Summit attorney expects pipeline hearing to last six weeks
Erik Helland, chairperson of the Iowa Utilities Board, pounds a gavel to start the evidentiary hearing for Summit Carbon Solutions. (Jared Strong/Iowa Capital Dispatch)
FORT DODGE — A hearing that started Tuesday to determine whether Summit Carbon Solutions should get a permit to build a sprawling carbon dioxide pipeline in Iowa will last about six weeks, according to the company’s lead attorney.
That is significantly shorter than what was envisioned by the Iowa Utilities Board staff early this year. In February — while the board was contemplating an October start to Summit’s evidentiary hearing — a proposed schedule tentatively predicted that the hearing would last more than two months and perhaps end sometime in January 2024.
At the time, board members acknowledged that it could go longer.
The length of the hearing is largely dependent on how long it takes to consider the company’s requests for eminent domain.
There are about 950 parcels subject to Summit’s requests, and company attorney Bret Dublinske sought Tuesday to limit questioning of eminent domain witnesses.
“If we go around and around and around, we’ll never conclude,” he said.
The Iowa Utilities Board has not provided an anticipated timeline of the hearing nor an estimated completion date. Summit has not publicly speculated.
“Our project is a major investment in Iowa’s infrastructure and as a result there are a number of stakeholders who will be involved in the hearing that starts this week, including our 14 ethanol plant partners, landowner supporters and more,” said Sabrina Zenor, a spokesperson for the company. “We look forward to those partners and others participating in the hearing as it progresses in the weeks and months to come.”
But Dublinske, in an automatic email reply on Tuesday, was more specific: “I am out of the office in a hearing that is expected to run for six weeks, to roughly the end of September.”
Dublinske did not respond to a follow-up question about whether the source of the six-week estimate was the Iowa Utilities Board. The board has defended its decision to start the hearing on Tuesday — about two months before it previously indicated the hearing might begin — in part because it will give farmers an opportunity to participate before harvest, which peaks in October.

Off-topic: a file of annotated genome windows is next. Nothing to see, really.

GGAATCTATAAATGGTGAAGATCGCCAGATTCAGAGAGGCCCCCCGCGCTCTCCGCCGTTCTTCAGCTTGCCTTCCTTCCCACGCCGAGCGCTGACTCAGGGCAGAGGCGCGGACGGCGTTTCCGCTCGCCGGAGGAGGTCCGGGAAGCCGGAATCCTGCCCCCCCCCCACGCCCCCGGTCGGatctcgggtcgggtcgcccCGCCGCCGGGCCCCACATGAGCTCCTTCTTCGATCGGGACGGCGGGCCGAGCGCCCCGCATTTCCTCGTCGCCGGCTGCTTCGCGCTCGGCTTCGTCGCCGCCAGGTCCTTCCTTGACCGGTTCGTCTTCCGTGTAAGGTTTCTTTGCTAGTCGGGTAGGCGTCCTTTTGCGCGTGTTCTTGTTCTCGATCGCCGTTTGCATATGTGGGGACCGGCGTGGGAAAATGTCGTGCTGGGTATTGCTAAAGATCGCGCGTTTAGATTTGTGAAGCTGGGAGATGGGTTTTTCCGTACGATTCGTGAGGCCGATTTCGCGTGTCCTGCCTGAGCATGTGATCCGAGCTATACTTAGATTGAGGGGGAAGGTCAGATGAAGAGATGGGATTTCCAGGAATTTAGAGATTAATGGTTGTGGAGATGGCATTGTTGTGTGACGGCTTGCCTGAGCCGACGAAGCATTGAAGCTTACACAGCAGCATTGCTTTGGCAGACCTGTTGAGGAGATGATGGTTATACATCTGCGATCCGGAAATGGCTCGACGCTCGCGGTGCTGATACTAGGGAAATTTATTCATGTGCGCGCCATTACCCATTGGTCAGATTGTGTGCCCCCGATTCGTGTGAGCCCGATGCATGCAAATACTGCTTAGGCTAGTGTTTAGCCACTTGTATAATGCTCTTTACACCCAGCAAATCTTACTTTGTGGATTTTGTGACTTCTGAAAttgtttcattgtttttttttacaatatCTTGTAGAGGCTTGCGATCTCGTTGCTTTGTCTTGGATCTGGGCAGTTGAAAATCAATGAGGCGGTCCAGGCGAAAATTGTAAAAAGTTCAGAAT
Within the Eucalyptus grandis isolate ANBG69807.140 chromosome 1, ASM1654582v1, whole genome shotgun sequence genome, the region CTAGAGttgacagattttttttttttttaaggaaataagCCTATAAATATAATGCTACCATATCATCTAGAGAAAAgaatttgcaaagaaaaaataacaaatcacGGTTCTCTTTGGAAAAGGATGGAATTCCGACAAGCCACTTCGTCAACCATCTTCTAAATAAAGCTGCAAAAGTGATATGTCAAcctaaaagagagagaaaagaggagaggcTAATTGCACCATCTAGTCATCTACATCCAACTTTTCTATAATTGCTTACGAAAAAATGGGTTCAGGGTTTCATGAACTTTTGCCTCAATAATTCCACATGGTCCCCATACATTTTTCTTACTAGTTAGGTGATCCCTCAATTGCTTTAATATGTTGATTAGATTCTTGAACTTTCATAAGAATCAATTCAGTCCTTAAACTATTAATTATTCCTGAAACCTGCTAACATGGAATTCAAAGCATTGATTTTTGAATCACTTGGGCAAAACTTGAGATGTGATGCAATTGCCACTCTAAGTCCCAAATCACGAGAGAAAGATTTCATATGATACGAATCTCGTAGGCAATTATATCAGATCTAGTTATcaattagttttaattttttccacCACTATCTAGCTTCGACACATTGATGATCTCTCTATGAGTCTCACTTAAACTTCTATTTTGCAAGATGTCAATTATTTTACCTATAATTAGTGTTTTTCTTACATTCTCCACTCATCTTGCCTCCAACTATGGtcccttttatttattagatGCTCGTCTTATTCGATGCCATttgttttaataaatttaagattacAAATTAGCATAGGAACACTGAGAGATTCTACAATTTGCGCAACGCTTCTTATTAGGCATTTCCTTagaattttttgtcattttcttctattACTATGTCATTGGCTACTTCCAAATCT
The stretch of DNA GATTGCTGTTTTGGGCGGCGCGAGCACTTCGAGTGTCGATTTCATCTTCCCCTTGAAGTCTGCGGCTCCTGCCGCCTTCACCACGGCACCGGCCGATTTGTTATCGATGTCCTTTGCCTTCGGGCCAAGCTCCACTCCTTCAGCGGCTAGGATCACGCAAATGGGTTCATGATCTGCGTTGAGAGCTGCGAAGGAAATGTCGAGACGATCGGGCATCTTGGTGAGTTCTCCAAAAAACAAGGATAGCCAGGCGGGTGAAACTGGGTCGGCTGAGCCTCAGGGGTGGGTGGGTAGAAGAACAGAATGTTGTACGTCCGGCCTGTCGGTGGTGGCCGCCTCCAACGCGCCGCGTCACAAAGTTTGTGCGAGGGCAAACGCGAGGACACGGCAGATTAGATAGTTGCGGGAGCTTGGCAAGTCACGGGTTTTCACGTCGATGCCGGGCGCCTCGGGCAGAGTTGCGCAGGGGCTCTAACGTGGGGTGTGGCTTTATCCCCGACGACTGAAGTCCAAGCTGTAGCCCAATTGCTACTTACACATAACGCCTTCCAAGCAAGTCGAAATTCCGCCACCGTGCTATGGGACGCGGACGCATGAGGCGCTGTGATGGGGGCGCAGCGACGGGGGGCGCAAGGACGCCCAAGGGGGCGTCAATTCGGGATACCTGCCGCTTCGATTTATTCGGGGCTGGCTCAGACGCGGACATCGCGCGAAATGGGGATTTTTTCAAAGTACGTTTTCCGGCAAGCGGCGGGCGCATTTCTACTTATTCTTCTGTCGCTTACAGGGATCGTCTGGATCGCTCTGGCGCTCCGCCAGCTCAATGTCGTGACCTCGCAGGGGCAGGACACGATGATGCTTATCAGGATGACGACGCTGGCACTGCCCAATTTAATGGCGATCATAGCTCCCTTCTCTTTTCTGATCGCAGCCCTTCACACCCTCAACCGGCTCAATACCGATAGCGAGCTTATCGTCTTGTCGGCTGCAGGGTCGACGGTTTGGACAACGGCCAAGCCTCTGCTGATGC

The company has sought a decision on its permit by the end of the year. It has derided requests to move the evidentiary hearing to next year as merely a stalling tactic meant to kill the project through delays.
But pipeline opponents and a growing group of state lawmakers worry that the permit process has been accelerated at the behest of the company and the detriment of landowners.
One of the board members was publicly skeptical early this year of starting the hearing in October because it seemed too early.
“Iowans deserve a thorough and transparent review of this project, with robust analysis from all of the parties and the board,” board member Josh Byrnes wrote in opposition to the proposed schedule at the time. “I am concerned this proposed schedule does not allow for that.”
But Byrnes’ opinion shifted after Gov. Kim Reynolds appointed a new person to lead the board in April and its former chairperson resigned.
Reynolds has denied that her appointment of new chairperson Erik Helland was part of an effort to speed up Summit’s permit process.
The hearing begins
Helland gave a general overview of the project and some basic information about how to participate and spectate: Those who are participating in the hearing — known as intervenors — can tilt their name placards on their sides if they want to speak. Also, the bathrooms are in the back.
More than 150 people came to watch, and most wore red — a color that pipeline opponents have used to signify their unified opposition.
“It is very much like a trial being held by a judge in district court, although there is no jury,” Helland said, describing how the hearing would flow.
The board then ruled on two pending motions that sought to delay the start of the hearing. Both were denied.
One motion by the Sierra Club of Iowa said the hearing should be paused because of a recent decision in North Dakota in which state regulators denied a route permit for Summit.